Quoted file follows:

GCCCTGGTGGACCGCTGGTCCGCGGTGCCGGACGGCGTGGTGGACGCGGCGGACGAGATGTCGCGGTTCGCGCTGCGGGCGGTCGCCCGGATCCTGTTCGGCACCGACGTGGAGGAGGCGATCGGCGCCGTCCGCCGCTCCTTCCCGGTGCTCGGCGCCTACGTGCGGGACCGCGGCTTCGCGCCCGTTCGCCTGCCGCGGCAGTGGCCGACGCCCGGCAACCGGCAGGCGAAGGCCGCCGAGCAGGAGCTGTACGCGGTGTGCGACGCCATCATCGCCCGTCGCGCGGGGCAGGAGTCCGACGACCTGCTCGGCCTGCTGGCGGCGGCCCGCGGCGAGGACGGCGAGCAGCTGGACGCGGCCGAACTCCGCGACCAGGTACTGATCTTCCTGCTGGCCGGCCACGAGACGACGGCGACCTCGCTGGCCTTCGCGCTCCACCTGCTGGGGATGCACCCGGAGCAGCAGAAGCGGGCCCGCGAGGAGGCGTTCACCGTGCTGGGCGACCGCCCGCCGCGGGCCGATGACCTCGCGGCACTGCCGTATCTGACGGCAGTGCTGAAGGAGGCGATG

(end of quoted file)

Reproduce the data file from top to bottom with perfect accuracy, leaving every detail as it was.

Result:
GCCCTGGTGGACCGCTGGTCCGCGGTGCCGGACGGCGTGGTGGACGCGGCGGACGAGATGTCGCGGTTCGCGCTGCGGGCGGTCGCCCGGATCCTGTTCGGCACCGACGTGGAGGAGGCGATCGGCGCCGTCCGCCGCTCCTTCCCGGTGCTCGGCGCCTACGTGCGGGACCGCGGCTTCGCGCCCGTTCGCCTGCCGCGGCAGTGGCCGACGCCCGGCAACCGGCAGGCGAAGGCCGCCGAGCAGGAGCTGTACGCGGTGTGCGACGCCATCATCGCCCGTCGCGCGGGGCAGGAGTCCGACGACCTGCTCGGCCTGCTGGCGGCGGCCCGCGGCGAGGACGGCGAGCAGCTGGACGCGGCCGAACTCCGCGACCAGGTACTGATCTTCCTGCTGGCCGGCCACGAGACGACGGCGACCTCGCTGGCCTTCGCGCTCCACCTGCTGGGGATGCACCCGGAGCAGCAGAAGCGGGCCCGCGAGGAGGCGTTCACCGTGCTGGGCGACCGCCCGCCGCGGGCCGATGACCTCGCGGCACTGCCGTATCTGACGGCAGTGCTGAAGGAGGCGATG